In 2018, to advance the revitalization project, the Navy issued a request for interest to seek industry input on potential public-private development and construction of new Navy Facilities. In September of 2019, the Navy and the San Diego Association of Governments (SANDAG) entered into an agreement allowing for the collaborative exchange of information and exploration of redeveloping the approximate 70.5 acres that NAVWAR Headquarters currently occupies.

Then in January of 2020, the Navy and SANDAG signed a supplemental agreement to provide both parties with defined milestones to ensure progress in exploring the concept of potentially including the possibility of a transit center on part of the Navy-owned land, while continuing to look into other alternatives and satisfy all applicable requirements.

This project benefits both the Navy and San Diego, as they represent unique synergies. While NAVWAR brings major economic, technological and educational benefits to the region, San Diego provides NAVWAR with an unmatched network of defense contractors, research firms and institutions, talent and proximity to Navy operational forces, installations and essential test facilities.

In addition to providing the ability to execute the mission, a new high-tech facility would attract the skills and talent needed to outpace adversaries in today’s fast moving, more complex and increasingly competitive environment. It would also act as a catalyst for increased economic growth in the region.

“We are equivalent to a Fortune 500 company that deals in high technology,” said Sullivan. “Our goal is to attract the same kind of workforce that Google, Apple or Qualcomm are competing for. These modern, secure facilities will allow us to draw and retain a high-tech workforce that will continue to protect and defend our Navy and nation so that we can compete and win in the coming decades.”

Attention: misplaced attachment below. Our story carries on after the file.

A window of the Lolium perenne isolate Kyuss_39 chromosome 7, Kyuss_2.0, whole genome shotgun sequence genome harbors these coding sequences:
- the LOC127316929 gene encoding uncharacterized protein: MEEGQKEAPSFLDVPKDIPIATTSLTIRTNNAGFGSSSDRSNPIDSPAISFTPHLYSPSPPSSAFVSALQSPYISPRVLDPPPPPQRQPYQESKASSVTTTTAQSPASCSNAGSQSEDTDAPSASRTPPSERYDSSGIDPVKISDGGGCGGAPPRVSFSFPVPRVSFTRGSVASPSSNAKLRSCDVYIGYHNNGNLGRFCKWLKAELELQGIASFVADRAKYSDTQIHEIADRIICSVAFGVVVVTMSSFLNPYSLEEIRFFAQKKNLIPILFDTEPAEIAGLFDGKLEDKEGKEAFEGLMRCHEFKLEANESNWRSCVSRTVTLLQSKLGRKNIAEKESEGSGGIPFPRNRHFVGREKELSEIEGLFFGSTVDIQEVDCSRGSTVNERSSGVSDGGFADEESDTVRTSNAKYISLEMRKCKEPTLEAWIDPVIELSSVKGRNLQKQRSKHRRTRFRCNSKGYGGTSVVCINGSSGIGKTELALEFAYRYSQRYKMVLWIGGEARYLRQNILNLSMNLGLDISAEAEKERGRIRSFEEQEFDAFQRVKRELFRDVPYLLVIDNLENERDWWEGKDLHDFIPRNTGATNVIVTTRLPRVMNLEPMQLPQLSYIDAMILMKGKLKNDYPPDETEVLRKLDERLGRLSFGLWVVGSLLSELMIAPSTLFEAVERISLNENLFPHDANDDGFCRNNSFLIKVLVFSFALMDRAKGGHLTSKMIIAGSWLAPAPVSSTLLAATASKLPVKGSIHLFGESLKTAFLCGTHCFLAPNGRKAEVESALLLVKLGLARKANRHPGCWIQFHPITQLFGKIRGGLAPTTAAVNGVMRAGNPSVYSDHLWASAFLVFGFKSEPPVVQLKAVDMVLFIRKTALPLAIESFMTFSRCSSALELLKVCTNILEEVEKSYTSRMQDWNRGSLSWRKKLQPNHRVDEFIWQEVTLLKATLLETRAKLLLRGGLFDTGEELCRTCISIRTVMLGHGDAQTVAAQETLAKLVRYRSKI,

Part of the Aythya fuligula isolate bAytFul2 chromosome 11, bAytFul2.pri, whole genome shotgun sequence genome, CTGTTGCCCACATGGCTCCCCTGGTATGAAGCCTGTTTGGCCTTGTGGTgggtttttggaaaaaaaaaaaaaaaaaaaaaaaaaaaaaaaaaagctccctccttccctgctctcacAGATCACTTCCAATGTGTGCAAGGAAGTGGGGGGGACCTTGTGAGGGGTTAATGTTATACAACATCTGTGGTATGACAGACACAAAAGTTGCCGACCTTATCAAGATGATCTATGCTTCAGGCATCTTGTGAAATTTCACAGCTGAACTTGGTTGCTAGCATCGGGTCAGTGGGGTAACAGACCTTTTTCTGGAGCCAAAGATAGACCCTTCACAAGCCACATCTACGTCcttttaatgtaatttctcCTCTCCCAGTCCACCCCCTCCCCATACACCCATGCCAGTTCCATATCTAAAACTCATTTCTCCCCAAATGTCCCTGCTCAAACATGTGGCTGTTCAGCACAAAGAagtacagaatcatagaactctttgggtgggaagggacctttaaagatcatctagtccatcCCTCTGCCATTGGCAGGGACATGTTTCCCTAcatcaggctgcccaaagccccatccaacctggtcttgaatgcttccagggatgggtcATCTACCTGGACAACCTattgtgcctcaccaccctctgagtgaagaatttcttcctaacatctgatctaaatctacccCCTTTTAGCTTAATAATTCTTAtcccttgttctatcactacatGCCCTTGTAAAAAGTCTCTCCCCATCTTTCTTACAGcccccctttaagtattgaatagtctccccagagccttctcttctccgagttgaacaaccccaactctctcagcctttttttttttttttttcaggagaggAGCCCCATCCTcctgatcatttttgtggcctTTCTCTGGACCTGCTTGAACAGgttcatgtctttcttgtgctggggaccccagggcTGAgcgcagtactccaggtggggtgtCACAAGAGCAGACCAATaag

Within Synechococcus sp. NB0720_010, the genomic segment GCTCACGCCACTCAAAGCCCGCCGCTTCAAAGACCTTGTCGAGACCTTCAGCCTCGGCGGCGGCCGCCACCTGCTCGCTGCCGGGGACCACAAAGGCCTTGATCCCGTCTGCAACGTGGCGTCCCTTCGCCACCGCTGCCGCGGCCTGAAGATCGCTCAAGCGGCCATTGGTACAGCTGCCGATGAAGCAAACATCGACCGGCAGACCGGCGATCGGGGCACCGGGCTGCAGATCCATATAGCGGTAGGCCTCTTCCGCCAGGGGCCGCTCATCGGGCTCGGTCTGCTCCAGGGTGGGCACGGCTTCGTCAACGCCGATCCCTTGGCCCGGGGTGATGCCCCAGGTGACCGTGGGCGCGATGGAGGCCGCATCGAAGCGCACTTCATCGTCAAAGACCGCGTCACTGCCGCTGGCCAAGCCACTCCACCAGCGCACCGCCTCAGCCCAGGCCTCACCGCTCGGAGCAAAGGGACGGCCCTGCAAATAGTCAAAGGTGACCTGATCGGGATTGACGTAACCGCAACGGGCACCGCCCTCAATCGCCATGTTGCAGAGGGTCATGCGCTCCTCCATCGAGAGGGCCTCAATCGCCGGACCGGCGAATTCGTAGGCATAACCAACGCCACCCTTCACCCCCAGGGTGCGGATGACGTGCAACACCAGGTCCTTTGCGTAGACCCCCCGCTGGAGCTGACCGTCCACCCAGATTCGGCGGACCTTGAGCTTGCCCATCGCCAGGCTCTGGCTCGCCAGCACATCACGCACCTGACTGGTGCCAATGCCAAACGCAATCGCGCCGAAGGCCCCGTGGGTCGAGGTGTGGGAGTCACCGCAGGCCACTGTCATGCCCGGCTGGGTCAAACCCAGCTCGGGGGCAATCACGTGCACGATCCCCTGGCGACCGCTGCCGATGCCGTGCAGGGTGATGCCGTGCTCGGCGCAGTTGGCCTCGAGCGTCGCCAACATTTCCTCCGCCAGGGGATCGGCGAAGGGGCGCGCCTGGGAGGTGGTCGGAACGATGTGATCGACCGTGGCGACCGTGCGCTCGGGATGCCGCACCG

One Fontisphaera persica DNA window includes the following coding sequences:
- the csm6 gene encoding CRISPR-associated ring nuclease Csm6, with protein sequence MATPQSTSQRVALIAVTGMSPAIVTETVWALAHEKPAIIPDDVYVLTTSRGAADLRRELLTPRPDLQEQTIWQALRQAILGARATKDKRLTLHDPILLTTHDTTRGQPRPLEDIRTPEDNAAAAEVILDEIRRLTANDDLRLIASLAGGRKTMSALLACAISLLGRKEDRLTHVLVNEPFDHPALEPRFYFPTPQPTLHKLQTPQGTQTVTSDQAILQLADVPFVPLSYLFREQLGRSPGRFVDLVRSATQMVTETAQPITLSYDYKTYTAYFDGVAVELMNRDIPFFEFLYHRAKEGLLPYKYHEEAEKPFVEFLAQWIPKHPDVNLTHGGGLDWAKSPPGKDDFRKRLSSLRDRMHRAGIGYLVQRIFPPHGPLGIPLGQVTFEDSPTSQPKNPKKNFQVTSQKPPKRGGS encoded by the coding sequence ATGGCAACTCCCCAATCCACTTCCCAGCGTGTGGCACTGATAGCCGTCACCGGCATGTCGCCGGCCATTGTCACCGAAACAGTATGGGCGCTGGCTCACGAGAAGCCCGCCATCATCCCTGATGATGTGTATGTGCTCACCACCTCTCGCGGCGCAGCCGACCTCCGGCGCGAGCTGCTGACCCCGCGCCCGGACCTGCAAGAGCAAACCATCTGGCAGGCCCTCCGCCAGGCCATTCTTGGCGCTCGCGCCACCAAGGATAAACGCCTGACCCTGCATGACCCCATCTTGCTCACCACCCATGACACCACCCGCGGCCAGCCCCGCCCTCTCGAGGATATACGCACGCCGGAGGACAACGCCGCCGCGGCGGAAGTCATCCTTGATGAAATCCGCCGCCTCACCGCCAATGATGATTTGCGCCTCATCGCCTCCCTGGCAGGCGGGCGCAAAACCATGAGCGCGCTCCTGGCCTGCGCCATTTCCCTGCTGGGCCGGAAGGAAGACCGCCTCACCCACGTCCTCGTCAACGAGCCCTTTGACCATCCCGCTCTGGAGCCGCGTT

The Navy collected and consolidated a requirements list, which includes approximately 1.66 million square foot (sf) of space. This breaks down into 1M sf of office space, and 660K sf of laboratory space and warehouse space.

Most recently, in January 2020, in accordance with the National Environmental Policy Act (NEPA), the Navy published a notice of intent to prepare an Environmental Impact Statement (EIS) to analyze the potential environmental effects associated with revitalization of OTC to support NAVWAR’s current and future operational readiness. The Navy then completed a 30-day public scoping period in February 2020 to identify community interests and issues to be considered during preparation of the draft EIS. Additional opportunities for public participation will occur after the publication of the draft EIS later in 2020.